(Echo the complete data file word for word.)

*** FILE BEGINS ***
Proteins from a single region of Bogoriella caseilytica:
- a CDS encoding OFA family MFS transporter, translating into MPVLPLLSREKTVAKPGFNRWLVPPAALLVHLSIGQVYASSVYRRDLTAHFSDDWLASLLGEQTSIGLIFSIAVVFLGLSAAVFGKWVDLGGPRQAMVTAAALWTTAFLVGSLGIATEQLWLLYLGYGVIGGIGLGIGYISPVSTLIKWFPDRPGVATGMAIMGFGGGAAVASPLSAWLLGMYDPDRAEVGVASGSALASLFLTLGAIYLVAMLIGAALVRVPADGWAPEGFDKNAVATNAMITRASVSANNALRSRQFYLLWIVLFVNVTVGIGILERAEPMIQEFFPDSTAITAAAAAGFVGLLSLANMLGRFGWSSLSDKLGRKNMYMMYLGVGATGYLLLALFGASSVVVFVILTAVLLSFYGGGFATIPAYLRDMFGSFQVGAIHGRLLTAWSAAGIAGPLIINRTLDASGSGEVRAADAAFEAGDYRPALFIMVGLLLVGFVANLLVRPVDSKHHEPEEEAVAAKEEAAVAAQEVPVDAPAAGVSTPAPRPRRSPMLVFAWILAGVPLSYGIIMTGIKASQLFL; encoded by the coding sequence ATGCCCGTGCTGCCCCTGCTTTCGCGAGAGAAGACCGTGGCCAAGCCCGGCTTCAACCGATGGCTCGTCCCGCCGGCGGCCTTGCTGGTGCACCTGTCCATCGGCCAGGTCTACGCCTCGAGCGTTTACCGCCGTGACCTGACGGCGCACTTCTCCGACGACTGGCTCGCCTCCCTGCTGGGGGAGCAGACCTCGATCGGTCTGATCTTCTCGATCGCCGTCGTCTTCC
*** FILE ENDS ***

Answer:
Proteins from a single region of Bogoriella caseilytica:
- a CDS encoding OFA family MFS transporter, translating into MPVLPLLSREKTVAKPGFNRWLVPPAALLVHLSIGQVYASSVYRRDLTAHFSDDWLASLLGEQTSIGLIFSIAVVFLGLSAAVFGKWVDLGGPRQAMVTAAALWTTAFLVGSLGIATEQLWLLYLGYGVIGGIGLGIGYISPVSTLIKWFPDRPGVATGMAIMGFGGGAAVASPLSAWLLGMYDPDRAEVGVASGSALASLFLTLGAIYLVAMLIGAALVRVPADGWAPEGFDKNAVATNAMITRASVSANNALRSRQFYLLWIVLFVNVTVGIGILERAEPMIQEFFPDSTAITAAAAAGFVGLLSLANMLGRFGWSSLSDKLGRKNMYMMYLGVGATGYLLLALFGASSVVVFVILTAVLLSFYGGGFATIPAYLRDMFGSFQVGAIHGRLLTAWSAAGIAGPLIINRTLDASGSGEVRAADAAFEAGDYRPALFIMVGLLLVGFVANLLVRPVDSKHHEPEEEAVAAKEEAAVAAQEVPVDAPAAGVSTPAPRPRRSPMLVFAWILAGVPLSYGIIMTGIKASQLFL; encoded by the coding sequence ATGCCCGTGCTGCCCCTGCTTTCGCGAGAGAAGACCGTGGCCAAGCCCGGCTTCAACCGATGGCTCGTCCCGCCGGCGGCCTTGCTGGTGCACCTGTCCATCGGCCAGGTCTACGCCTCGAGCGTTTACCGCCGTGACCTGACGGCGCACTTCTCCGACGACTGGCTCGCCTCCCTGCTGGGGGAGCAGACCTCGATCGGTCTGATCTTCTCGATCGCCGTCGTCTTCC